- Growth rates are increased if the plantation is ploughed as deep as 80cm when the seedlings are planted.
- Harvesting of Paulownia for Biomass is usually done after the third year and for timber after years 12 to 5, depending on the location. The trees need time to grow, and these growth rates are some of the fastest for any tree in the world, in fact, Paulownia is amongst the ten fastest growing tree species in the world.
- Paulownia Elongata enriches the soil with humus, making the soil richer in nutrients and active micro-organisms. This gives the soil the ability to retain water better.
- Intercropping between the trees is possible; this is an additional source of revenue. Intercropping is a system of planting the annual crops between the trees. The plants will build up the nitrogen content of the soils when their roots and discarded parts rot in the soil.
- One hectare can hold between 550 to 700 Paulownia elongata, fast growing trees.grows fast in temperature around 27°C.
- It grows fastest in temperatures of around 27°C.
- In the first year growth, it can reach a height of 2 to 4 meters, depending on location.
- After the 4th season, Paulownia roots reach a depth of 6 meters and it can extract enough water from the soil to sustain itself.
- The tree leaves can grow substantially with high nitrogen fertilisers. However, this will lead to higher losses of water evaporation from the larger leaves.
- In the case of damage, the tree can be cut to ground level, and it regenerates itself.
- A hectare of Paulownia can capture the carbon emissions from a family of four.
- Given the lightness and low moisture of the wood, the transport costs are cheaper than other woods.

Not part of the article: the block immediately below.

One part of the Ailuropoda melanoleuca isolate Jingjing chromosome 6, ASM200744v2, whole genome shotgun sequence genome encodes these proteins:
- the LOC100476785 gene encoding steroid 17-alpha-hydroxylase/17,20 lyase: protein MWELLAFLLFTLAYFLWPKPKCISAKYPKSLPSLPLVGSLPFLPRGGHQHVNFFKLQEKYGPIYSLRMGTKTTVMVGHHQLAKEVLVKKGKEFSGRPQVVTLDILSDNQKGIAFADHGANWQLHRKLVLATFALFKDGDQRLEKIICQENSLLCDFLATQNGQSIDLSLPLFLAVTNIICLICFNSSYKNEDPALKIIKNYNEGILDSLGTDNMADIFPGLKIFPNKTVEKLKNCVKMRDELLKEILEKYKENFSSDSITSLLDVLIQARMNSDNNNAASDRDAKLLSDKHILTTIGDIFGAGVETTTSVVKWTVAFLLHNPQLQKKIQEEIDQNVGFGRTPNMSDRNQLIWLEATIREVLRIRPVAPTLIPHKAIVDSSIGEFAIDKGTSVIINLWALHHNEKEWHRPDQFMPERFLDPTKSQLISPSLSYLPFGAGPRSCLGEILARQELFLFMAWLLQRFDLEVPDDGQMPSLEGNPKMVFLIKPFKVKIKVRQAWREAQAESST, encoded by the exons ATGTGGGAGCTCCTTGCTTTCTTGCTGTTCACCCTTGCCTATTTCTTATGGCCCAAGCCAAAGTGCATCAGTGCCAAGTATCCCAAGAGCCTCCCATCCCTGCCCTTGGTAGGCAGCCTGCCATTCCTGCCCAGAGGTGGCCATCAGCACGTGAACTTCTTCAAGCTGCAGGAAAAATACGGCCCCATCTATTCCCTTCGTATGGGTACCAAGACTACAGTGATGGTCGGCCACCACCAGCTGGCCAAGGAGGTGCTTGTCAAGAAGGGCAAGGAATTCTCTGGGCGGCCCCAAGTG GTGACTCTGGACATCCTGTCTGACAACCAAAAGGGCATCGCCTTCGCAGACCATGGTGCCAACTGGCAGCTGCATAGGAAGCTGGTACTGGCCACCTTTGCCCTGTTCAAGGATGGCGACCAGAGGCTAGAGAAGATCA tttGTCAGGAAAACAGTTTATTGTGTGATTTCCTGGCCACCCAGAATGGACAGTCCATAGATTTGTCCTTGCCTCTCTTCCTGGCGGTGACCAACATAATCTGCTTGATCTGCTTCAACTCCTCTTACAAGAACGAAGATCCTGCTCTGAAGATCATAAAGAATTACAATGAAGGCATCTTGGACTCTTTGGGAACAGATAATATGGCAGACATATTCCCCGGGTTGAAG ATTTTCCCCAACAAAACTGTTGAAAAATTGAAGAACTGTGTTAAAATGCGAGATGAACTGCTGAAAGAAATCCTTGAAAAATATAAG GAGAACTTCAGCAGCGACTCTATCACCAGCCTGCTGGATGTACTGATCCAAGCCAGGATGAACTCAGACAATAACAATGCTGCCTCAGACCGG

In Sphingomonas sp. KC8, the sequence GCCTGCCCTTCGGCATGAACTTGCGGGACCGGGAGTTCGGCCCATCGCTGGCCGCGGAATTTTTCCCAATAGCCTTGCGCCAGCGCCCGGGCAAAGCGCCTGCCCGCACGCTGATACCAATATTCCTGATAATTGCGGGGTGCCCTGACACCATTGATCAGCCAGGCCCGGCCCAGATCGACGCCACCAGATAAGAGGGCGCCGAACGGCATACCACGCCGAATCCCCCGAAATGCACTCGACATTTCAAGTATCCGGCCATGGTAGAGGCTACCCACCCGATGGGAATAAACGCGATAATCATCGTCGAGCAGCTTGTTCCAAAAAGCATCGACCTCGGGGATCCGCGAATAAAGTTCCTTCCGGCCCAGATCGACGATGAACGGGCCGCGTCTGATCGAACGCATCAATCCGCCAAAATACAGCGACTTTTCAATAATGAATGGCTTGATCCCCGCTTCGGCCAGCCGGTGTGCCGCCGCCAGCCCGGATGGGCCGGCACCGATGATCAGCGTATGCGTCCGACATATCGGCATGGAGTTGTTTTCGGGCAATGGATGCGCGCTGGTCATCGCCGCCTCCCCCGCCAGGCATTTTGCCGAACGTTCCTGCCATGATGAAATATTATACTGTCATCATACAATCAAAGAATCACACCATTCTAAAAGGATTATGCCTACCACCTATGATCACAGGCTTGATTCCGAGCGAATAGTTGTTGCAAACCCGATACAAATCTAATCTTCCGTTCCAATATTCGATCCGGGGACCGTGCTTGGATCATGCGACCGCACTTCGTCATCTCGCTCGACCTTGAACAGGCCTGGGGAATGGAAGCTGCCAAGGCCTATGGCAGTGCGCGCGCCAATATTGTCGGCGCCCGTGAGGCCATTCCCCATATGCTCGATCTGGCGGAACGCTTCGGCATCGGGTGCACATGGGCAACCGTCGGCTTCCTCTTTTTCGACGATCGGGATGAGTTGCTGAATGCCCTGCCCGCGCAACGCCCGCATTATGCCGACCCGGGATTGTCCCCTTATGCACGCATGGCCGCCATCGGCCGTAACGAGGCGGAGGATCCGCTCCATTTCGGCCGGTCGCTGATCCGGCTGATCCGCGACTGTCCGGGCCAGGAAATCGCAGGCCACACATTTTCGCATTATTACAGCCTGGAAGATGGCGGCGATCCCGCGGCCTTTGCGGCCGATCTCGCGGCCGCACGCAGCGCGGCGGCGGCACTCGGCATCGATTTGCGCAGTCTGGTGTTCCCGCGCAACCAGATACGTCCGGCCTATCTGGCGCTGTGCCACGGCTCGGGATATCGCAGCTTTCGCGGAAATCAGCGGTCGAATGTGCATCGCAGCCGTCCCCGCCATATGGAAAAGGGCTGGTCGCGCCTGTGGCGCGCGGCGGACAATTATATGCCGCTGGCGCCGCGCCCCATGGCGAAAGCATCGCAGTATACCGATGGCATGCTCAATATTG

- Paulownia weighs around 250 kg/m3.
- This tree increases the production of honey, as it’s flowers help the bees to make it.
- The pulp can be used for paper production.
- The price of timber is loosely correlated with the stock market, this tree is an interesting vehicle for diversification.
- The price of timber is inflation proof.
- The land and the trees are a real asset, unlike a paper asset.
- Paulownia tolerates drought better than it does excess water or flooding. The fast growing trees tolerate drought to some extent, but growth will be significantly slower in this case.
- Herbivorous animals like young Paulownia seedlings, however, there are no known wood pests for Paulownia wood.
- Weeds can hinder the growth of Paulownia in the first years of growth, as they compete for both nutrients and light.
- It is common that weed killers such as round up are used on Paulownia plantations. Some organisations have linked round-up has been linked to the death of bee populations.
- Like any seedling, young Paulownia can be burnt if fertiliser is applied too close.
- Wind speeds of 30km can damage young Paulownia trees.
- Paulownia Tomentosa has been classified as invasive species in some US states.
- Paulownia elongata risk assessment by the Hawaiian Ecosystems at Risk project.
- Land taxes.
This tree and its hybrid versions provide an interesting investment for both farmers and investors. Farmers can use this tree to use their marginal farmland while investors can invest a whole plantation of this fast-growing tree.